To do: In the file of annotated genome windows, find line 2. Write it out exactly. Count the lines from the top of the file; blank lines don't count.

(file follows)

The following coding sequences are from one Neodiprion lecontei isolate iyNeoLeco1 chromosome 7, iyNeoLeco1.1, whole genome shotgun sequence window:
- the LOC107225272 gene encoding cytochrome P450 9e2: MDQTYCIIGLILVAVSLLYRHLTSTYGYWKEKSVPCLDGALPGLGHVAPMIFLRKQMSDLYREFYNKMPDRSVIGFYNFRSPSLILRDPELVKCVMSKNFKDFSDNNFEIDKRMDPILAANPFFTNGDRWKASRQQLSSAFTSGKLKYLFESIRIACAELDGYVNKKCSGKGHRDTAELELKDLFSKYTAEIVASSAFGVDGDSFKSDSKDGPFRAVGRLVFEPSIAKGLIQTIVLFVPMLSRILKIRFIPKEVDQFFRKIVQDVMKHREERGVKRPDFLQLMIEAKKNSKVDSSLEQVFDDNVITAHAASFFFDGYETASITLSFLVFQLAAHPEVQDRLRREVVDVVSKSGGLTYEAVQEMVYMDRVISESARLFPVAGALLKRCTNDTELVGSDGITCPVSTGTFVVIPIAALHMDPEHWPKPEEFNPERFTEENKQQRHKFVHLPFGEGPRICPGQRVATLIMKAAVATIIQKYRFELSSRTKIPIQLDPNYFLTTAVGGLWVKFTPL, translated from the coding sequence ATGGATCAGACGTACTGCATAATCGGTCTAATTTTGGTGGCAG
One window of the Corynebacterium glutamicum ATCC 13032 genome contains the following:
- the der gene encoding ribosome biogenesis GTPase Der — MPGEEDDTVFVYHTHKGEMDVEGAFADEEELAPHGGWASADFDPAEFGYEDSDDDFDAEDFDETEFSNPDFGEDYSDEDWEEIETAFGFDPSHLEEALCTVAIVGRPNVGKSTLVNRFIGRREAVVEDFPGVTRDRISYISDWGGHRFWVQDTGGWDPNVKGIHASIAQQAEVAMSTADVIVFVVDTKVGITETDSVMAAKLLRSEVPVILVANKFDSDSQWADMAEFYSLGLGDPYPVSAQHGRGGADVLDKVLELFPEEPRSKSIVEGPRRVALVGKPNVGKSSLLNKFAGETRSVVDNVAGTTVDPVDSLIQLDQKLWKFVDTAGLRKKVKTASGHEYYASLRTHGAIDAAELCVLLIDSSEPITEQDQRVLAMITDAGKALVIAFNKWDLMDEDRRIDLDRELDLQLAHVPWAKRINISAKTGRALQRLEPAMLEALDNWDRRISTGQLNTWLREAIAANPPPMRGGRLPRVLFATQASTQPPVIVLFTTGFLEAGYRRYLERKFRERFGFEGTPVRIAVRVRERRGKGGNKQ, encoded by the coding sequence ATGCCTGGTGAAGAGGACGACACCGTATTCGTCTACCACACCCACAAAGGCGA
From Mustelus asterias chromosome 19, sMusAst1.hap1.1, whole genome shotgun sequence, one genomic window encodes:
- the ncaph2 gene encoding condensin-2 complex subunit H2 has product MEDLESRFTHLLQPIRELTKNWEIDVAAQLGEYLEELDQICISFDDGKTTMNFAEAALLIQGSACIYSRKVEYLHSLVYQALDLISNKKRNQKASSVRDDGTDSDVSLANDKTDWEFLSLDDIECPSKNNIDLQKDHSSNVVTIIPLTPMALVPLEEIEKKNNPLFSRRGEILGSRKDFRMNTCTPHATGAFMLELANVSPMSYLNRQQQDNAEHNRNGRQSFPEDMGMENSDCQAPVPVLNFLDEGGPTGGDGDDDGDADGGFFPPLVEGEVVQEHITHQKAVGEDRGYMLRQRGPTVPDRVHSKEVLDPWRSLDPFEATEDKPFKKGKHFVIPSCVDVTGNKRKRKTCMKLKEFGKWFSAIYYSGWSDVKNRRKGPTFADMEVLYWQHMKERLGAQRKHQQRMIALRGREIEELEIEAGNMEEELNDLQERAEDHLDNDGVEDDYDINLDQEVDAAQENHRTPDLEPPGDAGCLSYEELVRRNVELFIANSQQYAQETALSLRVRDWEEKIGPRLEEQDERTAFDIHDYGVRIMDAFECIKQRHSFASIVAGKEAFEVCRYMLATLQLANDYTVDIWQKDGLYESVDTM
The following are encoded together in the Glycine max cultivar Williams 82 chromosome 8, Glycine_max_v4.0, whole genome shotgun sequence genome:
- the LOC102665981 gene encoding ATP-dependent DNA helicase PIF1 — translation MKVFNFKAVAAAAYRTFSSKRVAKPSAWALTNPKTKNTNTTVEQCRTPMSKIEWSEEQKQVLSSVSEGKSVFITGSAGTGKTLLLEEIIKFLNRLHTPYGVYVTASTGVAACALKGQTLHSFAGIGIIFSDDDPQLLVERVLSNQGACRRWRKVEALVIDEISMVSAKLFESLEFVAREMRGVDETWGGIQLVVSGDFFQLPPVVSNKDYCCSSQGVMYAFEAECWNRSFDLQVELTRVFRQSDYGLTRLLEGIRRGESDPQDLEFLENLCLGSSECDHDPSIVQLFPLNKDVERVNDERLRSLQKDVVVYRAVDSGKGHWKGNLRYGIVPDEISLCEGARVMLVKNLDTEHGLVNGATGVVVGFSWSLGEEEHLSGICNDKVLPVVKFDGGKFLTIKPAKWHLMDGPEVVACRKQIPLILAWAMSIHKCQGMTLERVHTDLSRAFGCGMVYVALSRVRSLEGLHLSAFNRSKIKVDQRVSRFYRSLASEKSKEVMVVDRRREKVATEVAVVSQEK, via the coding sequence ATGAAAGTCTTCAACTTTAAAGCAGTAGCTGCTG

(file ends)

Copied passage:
- the LOC107225272 gene encoding cytochrome P450 9e2: MDQTYCIIGLILVAVSLLYRHLTSTYGYWKEKSVPCLDGALPGLGHVAPMIFLRKQMSDLYREFYNKMPDRSVIGFYNFRSPSLILRDPELVKCVMSKNFKDFSDNNFEIDKRMDPILAANPFFTNGDRWKASRQQLSSAFTSGKLKYLFESIRIACAELDGYVNKKCSGKGHRDTAELELKDLFSKYTAEIVASSAFGVDGDSFKSDSKDGPFRAVGRLVFEPSIAKGLIQTIVLFVPMLSRILKIRFIPKEVDQFFRKIVQDVMKHREERGVKRPDFLQLMIEAKKNSKVDSSLEQVFDDNVITAHAASFFFDGYETASITLSFLVFQLAAHPEVQDRLRREVVDVVSKSGGLTYEAVQEMVYMDRVISESARLFPVAGALLKRCTNDTELVGSDGITCPVSTGTFVVIPIAALHMDPEHWPKPEEFNPERFTEENKQQRHKFVHLPFGEGPRICPGQRVATLIMKAAVATIIQKYRFELSSRTKIPIQLDPNYFLTTAVGGLWVKFTPL, translated from the coding sequence ATGGATCAGACGTACTGCATAATCGGTCTAATTTTGGTGGCAG